—Redskins rookie camp (5/12) 10
—Redskins OTAs start (5/24) 31
—Training camp starts (7/27) 95
—Redskins opener vs. Eagles (9/10) 140
In search of someone, anyone, to stop the run
One of the areas the Redskins needed to improve last year was their rushing defense on first down. In 2015, they gave up 5.0 yards per carry on first down. That was the worst performance in the league. It’s pretty tough to play defense when a handoff makes it second and five. The Saints, who had a historically bad defense that year, were second, fiving up 4.8 yards a pop.
Well, it was no better for the Redskins defense in 2016. Again, they gave up 5.0 yards per carry on first down, again the worst performance in the league. Remember, this is on first down, when teams are most likely to run.
The Redskins’ problems on third down were well known. They were dead last in the league allowing first downs on 46.6 percent of third-down attempts. For context, an average performance on third down is allowing about 38 percent and the best teams are around 35 percent.
That doesn’t tell the whole story, however. The Redskins weren’t very good at getting teams to third down. They allowed first downs on 33.8 percent of their opponents’ second-down plays. That put them in the bottom third of the league. Again, you don’t have to look too hard to connect the dots to link that back to the five yards per rushing play on first down. Second and five is a piece of cake most of the time.
You don’t need an advanced degree in statistical analysis to figure out that the Redskins defense isn’t going to get much better if they can’t stop teams from running the ball on first down.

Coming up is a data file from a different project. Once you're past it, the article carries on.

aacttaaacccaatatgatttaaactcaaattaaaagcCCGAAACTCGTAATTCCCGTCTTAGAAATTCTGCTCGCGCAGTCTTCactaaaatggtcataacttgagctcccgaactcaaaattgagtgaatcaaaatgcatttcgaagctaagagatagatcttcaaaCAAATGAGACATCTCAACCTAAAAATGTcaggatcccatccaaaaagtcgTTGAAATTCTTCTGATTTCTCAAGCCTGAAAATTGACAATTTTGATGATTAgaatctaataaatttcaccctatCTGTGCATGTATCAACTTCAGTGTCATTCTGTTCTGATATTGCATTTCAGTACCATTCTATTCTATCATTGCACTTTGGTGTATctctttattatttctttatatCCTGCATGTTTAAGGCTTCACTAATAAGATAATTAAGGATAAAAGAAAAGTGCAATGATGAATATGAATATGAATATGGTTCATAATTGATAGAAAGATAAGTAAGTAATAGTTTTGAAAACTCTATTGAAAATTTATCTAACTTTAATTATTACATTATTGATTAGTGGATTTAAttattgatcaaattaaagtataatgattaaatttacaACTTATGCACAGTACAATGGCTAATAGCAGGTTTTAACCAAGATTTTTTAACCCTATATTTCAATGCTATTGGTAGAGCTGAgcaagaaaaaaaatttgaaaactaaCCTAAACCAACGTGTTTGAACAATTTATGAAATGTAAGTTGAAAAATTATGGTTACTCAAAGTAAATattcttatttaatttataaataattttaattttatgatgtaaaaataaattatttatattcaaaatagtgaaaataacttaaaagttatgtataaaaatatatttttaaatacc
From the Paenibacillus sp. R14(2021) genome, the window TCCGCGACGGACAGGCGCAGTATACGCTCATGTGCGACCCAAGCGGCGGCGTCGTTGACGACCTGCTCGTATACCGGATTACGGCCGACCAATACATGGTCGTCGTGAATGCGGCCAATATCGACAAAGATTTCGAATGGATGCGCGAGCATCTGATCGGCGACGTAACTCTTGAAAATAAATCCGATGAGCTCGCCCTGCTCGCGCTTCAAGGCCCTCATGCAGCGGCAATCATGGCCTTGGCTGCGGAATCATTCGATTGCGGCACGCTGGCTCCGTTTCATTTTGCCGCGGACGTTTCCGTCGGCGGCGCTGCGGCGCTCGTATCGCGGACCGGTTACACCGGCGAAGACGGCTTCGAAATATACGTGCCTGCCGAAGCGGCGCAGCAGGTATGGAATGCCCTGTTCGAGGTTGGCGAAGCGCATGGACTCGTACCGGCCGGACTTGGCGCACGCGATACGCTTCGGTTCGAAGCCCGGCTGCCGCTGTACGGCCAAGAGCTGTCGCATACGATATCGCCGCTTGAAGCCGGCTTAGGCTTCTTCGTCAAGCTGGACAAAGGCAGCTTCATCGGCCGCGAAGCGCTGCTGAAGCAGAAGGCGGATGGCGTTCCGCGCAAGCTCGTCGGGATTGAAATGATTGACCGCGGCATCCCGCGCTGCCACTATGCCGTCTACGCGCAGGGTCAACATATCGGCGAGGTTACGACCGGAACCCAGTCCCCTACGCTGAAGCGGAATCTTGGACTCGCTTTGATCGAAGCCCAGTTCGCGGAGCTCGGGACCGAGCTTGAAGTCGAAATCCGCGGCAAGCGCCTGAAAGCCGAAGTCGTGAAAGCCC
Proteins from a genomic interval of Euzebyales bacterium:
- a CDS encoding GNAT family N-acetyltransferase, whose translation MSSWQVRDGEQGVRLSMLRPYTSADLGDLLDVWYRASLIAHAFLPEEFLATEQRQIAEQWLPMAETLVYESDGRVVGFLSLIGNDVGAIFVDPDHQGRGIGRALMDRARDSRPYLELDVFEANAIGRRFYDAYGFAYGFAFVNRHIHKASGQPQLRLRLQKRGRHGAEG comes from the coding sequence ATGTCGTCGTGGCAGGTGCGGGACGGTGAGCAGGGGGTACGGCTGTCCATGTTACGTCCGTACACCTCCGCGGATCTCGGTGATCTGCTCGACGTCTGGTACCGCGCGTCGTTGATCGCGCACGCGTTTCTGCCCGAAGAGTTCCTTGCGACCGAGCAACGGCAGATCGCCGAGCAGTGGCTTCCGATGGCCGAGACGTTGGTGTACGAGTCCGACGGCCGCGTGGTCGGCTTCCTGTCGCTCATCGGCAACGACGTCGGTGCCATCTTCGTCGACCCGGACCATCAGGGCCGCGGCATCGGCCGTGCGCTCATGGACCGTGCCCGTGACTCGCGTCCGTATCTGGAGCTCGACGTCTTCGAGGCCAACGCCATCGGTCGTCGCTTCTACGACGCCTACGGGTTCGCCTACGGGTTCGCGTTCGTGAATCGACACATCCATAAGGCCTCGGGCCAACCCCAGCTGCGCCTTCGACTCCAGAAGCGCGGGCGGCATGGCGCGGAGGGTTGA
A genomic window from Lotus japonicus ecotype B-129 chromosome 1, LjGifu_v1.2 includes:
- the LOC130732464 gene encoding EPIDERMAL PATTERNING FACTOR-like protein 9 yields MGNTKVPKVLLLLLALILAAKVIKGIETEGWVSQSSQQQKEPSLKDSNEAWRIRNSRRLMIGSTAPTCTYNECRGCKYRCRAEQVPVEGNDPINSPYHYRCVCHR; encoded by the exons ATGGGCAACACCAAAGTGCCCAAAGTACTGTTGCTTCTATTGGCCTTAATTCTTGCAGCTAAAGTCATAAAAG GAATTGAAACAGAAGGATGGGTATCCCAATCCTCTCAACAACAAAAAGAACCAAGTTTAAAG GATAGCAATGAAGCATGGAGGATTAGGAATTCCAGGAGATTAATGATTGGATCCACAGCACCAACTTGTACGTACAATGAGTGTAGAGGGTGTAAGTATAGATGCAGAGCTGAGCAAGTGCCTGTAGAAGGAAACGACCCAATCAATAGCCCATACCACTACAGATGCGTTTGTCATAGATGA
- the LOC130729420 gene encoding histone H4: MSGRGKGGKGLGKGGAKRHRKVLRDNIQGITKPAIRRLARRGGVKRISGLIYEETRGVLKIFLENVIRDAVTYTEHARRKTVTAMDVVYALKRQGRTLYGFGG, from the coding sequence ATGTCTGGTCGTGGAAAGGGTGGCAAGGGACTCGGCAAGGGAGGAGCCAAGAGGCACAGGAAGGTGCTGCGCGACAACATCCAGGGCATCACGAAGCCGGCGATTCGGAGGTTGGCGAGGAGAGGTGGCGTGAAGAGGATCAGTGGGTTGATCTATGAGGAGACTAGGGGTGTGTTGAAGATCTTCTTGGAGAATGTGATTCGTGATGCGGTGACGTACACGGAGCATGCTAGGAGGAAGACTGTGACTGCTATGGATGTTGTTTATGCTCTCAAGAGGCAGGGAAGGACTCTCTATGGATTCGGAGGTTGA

It’s easy to point to the defensive line, which has not been very good, and say that the problem is there. That certainly has something to do with it. But the Redskins didn’t have a very good D-line in 2014 and they allowed 4.1 yards per first-down rushing attempt, a performance that was right at the league average.
The factor that was common in 2015 and 2016 and was different in 2014 was the defensive coordinator. It’s possible that opposing teams found a flaw to exploit in Joe Barry’s scheme that wasn’t there in Jim Haslett’s (which surely had flaws in other places).
But X’s and O’s can only get you so far. The Redskins will be looking to take a defensive lineman early and perhaps use an additional pick or two at the position later in the draft. While getting one who can rush the passer would be a plus, they need a run stuffer who can take snaps on first down and bottle up the ground game.
The focus in the draft will be on the first-round pick but, as has been discussed here many times, that pick is unlikely to be a defensive lineman. There isn’t likely to be one at 17 who would represent good value. That could mean that the Redskins’ second- or third-round pick, perhaps an interior lineman like Caleb Brantley of Florida, Larry Ogunjobi of Charlotte, or Montravius Adams of Auburn, is just as important to the team’s success as the first-round pick.
In case you missed it
Here is what you need to know on this Saturday, April 22, five days before the April 27 NFL draft.
—Redskins rookie camp (5/12) 20
—Redskins OTAs start (5/24) 32